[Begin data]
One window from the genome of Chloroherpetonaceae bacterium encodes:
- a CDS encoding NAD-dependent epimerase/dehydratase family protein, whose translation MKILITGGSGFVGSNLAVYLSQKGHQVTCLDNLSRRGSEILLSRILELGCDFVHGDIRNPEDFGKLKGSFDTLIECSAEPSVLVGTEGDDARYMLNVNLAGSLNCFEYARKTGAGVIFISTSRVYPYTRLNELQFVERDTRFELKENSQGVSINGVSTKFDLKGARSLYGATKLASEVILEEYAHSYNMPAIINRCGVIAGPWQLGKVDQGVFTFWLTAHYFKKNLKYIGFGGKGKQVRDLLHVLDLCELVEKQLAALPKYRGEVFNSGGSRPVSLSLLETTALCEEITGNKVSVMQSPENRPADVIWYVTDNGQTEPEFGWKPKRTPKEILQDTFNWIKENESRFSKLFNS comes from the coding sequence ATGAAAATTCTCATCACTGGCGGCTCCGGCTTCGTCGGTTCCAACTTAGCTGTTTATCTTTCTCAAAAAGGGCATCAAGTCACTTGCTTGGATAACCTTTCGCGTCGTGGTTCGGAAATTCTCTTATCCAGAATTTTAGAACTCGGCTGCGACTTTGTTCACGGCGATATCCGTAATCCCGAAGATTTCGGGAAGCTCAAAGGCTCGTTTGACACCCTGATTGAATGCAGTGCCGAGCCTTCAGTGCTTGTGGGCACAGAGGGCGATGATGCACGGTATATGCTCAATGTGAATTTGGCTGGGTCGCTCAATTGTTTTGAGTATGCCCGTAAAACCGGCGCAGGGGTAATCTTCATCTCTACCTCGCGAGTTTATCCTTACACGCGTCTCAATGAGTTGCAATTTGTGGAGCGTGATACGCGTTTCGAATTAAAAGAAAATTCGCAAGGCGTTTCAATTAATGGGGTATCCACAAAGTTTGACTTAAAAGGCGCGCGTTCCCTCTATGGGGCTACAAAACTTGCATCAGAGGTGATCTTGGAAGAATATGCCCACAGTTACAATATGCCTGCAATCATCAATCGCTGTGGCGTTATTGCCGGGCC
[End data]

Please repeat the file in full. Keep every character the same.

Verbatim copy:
One window from the genome of Chloroherpetonaceae bacterium encodes:
- a CDS encoding NAD-dependent epimerase/dehydratase family protein, whose translation MKILITGGSGFVGSNLAVYLSQKGHQVTCLDNLSRRGSEILLSRILELGCDFVHGDIRNPEDFGKLKGSFDTLIECSAEPSVLVGTEGDDARYMLNVNLAGSLNCFEYARKTGAGVIFISTSRVYPYTRLNELQFVERDTRFELKENSQGVSINGVSTKFDLKGARSLYGATKLASEVILEEYAHSYNMPAIINRCGVIAGPWQLGKVDQGVFTFWLTAHYFKKNLKYIGFGGKGKQVRDLLHVLDLCELVEKQLAALPKYRGEVFNSGGSRPVSLSLLETTALCEEITGNKVSVMQSPENRPADVIWYVTDNGQTEPEFGWKPKRTPKEILQDTFNWIKENESRFSKLFNS comes from the coding sequence ATGAAAATTCTCATCACTGGCGGCTCCGGCTTCGTCGGTTCCAACTTAGCTGTTTATCTTTCTCAAAAAGGGCATCAAGTCACTTGCTTGGATAACCTTTCGCGTCGTGGTTCGGAAATTCTCTTATCCAGAATTTTAGAACTCGGCTGCGACTTTGTTCACGGCGATATCCGTAATCCCGAAGATTTCGGGAAGCTCAAAGGCTCGTTTGACACCCTGATTGAATGCAGTGCCGAGCCTTCAGTGCTTGTGGGCACAGAGGGCGATGATGCACGGTATATGCTCAATGTGAATTTGGCTGGGTCGCTCAATTGTTTTGAGTATGCCCGTAAAACCGGCGCAGGGGTAATCTTCATCTCTACCTCGCGAGTTTATCCTTACACGCGTCTCAATGAGTTGCAATTTGTGGAGCGTGATACGCGTTTCGAATTAAAAGAAAATTCGCAAGGCGTTTCAATTAATGGGGTATCCACAAAGTTTGACTTAAAAGGCGCGCGTTCCCTCTATGGGGCTACAAAACTTGCATCAGAGGTGATCTTGGAAGAATATGCCCACAGTTACAATATGCCTGCAATCATCAATCGCTGTGGCGTTATTGCCGGGCC